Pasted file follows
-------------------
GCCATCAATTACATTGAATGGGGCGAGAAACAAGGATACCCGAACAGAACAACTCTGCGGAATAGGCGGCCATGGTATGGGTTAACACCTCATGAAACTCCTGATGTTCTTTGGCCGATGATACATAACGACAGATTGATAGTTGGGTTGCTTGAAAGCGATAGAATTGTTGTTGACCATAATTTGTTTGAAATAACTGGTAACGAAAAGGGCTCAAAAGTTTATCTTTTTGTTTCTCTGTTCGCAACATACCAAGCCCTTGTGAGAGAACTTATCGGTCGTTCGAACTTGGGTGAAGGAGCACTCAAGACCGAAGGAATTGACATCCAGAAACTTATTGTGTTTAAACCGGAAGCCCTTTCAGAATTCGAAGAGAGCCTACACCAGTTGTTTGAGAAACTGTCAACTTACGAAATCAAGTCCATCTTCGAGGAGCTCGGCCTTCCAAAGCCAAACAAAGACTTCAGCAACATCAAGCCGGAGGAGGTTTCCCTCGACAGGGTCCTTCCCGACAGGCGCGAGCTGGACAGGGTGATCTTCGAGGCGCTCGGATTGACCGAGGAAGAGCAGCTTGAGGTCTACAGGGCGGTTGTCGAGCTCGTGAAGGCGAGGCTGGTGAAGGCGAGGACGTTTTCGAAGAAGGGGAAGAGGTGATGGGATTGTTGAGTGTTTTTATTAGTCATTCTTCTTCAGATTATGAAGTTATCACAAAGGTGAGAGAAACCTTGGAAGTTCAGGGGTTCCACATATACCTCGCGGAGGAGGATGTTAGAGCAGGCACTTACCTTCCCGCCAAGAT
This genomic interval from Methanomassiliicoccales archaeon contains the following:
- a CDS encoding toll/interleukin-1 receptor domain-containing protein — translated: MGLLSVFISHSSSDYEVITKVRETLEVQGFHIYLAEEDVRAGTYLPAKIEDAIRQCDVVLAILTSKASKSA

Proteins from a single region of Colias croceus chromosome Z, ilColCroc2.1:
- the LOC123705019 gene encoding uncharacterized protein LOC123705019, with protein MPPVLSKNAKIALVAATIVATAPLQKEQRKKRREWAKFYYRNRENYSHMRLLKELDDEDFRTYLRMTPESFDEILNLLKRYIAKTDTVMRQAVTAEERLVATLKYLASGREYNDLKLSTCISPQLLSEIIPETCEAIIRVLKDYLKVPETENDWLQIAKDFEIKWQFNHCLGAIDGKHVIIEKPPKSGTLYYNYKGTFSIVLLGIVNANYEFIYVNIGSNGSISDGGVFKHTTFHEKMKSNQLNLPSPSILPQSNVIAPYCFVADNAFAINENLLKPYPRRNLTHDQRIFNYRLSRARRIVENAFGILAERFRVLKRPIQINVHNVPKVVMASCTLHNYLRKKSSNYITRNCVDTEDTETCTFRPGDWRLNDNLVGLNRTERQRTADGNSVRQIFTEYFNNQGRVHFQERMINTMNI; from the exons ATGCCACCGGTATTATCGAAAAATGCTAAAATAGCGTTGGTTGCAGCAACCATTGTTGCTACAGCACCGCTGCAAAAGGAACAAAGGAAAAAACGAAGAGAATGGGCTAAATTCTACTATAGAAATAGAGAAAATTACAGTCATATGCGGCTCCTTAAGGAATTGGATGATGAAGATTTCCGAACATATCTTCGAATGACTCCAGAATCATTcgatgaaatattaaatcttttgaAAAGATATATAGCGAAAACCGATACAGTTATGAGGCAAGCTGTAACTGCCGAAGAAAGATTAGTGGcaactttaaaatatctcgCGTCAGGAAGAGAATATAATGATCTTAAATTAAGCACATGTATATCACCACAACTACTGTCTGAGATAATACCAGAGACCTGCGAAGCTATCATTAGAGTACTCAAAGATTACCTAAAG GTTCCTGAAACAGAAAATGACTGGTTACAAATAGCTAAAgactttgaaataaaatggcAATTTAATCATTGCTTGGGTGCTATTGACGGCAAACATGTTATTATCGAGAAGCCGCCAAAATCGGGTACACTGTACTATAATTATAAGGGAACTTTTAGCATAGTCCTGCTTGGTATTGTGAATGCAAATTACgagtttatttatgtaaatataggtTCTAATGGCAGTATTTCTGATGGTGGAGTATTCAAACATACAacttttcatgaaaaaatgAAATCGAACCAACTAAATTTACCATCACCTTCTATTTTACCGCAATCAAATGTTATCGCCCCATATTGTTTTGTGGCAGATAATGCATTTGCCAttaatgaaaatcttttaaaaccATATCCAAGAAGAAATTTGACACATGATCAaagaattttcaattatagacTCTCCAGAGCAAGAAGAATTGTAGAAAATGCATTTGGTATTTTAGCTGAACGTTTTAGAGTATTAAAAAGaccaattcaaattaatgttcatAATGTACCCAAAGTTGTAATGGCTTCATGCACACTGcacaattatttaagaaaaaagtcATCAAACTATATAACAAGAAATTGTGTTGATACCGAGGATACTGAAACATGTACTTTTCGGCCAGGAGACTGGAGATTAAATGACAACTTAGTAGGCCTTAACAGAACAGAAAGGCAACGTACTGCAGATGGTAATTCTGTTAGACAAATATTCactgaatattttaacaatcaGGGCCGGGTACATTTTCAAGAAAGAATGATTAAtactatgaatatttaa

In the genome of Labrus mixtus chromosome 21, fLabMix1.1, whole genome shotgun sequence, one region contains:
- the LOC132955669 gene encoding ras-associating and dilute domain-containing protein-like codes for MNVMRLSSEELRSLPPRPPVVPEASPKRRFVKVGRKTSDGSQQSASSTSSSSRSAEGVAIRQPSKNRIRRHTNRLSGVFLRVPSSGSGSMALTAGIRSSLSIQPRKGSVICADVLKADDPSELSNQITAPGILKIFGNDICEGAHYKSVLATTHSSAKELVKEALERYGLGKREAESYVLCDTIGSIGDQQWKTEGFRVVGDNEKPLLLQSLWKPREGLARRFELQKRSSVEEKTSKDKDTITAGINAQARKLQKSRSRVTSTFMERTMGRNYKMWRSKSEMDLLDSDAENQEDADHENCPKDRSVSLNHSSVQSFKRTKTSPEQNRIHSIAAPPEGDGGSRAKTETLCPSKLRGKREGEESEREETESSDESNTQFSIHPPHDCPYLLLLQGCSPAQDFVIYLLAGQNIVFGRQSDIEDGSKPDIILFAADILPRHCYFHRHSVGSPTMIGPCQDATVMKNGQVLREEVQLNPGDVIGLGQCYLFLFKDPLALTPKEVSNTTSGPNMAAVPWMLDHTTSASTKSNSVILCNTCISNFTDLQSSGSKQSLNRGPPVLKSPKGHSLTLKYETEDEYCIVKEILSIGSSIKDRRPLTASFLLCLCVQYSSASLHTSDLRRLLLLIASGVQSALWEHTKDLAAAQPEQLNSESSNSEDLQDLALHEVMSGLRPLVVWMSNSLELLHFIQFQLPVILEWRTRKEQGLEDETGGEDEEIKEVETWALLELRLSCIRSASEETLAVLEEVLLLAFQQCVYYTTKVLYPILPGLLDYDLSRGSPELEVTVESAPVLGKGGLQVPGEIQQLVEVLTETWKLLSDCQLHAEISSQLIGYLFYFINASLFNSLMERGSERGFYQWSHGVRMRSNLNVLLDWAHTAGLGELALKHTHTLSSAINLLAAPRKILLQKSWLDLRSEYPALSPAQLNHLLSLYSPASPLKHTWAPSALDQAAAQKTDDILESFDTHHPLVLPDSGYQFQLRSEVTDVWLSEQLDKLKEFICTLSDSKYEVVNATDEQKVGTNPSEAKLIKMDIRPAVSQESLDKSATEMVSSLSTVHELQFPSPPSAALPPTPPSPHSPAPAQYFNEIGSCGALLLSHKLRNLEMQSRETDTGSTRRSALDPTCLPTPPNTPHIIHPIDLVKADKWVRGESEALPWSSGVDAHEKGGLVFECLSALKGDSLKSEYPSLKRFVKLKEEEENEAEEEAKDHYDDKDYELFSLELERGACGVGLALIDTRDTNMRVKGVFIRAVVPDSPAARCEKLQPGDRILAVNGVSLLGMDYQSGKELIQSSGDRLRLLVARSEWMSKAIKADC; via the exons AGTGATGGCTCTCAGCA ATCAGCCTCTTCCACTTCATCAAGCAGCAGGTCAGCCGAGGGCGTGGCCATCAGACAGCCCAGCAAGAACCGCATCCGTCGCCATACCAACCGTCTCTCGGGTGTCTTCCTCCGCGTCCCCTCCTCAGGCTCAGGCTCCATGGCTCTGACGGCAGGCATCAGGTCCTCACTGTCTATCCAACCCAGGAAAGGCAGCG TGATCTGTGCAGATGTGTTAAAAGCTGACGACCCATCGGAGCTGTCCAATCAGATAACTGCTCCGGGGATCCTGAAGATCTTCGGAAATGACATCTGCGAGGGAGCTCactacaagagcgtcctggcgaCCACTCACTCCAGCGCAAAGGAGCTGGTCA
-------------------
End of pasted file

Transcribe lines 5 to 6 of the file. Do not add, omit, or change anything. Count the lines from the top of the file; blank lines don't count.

- the LOC123705019 gene encoding uncharacterized protein LOC123705019, with protein MPPVLSKNAKIALVAATIVATAPLQKEQRKKRREWAKFYYRNRENYSHMRLLKELDDEDFRTYLRMTPESFDEILNLLKRYIAKTDTVMRQAVTAEERLVATLKYLASGREYNDLKLSTCISPQLLSEIIPETCEAIIRVLKDYLKVPETENDWLQIAKDFEIKWQFNHCLGAIDGKHVIIEKPPKSGTLYYNYKGTFSIVLLGIVNANYEFIYVNIGSNGSISDGGVFKHTTFHEKMKSNQLNLPSPSILPQSNVIAPYCFVADNAFAINENLLKPYPRRNLTHDQRIFNYRLSRARRIVENAFGILAERFRVLKRPIQINVHNVPKVVMASCTLHNYLRKKSSNYITRNCVDTEDTETCTFRPGDWRLNDNLVGLNRTERQRTADGNSVRQIFTEYFNNQGRVHFQERMINTMNI; from the exons ATGCCACCGGTATTATCGAAAAATGCTAAAATAGCGTTGGTTGCAGCAACCATTGTTGCTACAGCACCGCTGCAAAAGGAACAAAGGAAAAAACGAAGAGAATGGGCTAAATTCTACTATAGAAATAGAGAAAATTACAGTCATATGCGGCTCCTTAAGGAATTGGATGATGAAGATTTCCGAACATATCTTCGAATGACTCCAGAATCATTcgatgaaatattaaatcttttgaAAAGATATATAGCGAAAACCGATACAGTTATGAGGCAAGCTGTAACTGCCGAAGAAAGATTAGTGGcaactttaaaatatctcgCGTCAGGAAGAGAATATAATGATCTTAAATTAAGCACATGTATATCACCACAACTACTGTCTGAGATAATACCAGAGACCTGCGAAGCTATCATTAGAGTACTCAAAGATTACCTAAAG GTTCCTGAAACAGAAAATGACTGGTTACAAATAGCTAAAgactttgaaataaaatggcAATTTAATCATTGCTTGGGTGCTATTGACGGCAAACATGTTATTATCGAGAAGCCGCCAAAATCGGGTACACTGTACTATAATTATAAGGGAACTTTTAGCATAGTCCTGCTTGGTATTGTGAATGCAAATTACgagtttatttatgtaaatataggtTCTAATGGCAGTATTTCTGATGGTGGAGTATTCAAACATACAacttttcatgaaaaaatgAAATCGAACCAACTAAATTTACCATCACCTTCTATTTTACCGCAATCAAATGTTATCGCCCCATATTGTTTTGTGGCAGATAATGCATTTGCCAttaatgaaaatcttttaaaaccATATCCAAGAAGAAATTTGACACATGATCAaagaattttcaattatagacTCTCCAGAGCAAGAAGAATTGTAGAAAATGCATTTGGTATTTTAGCTGAACGTTTTAGAGTATTAAAAAGaccaattcaaattaatgttcatAATGTACCCAAAGTTGTAATGGCTTCATGCACACTGcacaattatttaagaaaaaagtcATCAAACTATATAACAAGAAATTGTGTTGATACCGAGGATACTGAAACATGTACTTTTCGGCCAGGAGACTGGAGATTAAATGACAACTTAGTAGGCCTTAACAGAACAGAAAGGCAACGTACTGCAGATGGTAATTCTGTTAGACAAATATTCactgaatattttaacaatcaGGGCCGGGTACATTTTCAAGAAAGAATGATTAAtactatgaatatttaa

In the genome of Labrus mixtus chromosome 21, fLabMix1.1, whole genome shotgun sequence, one region contains: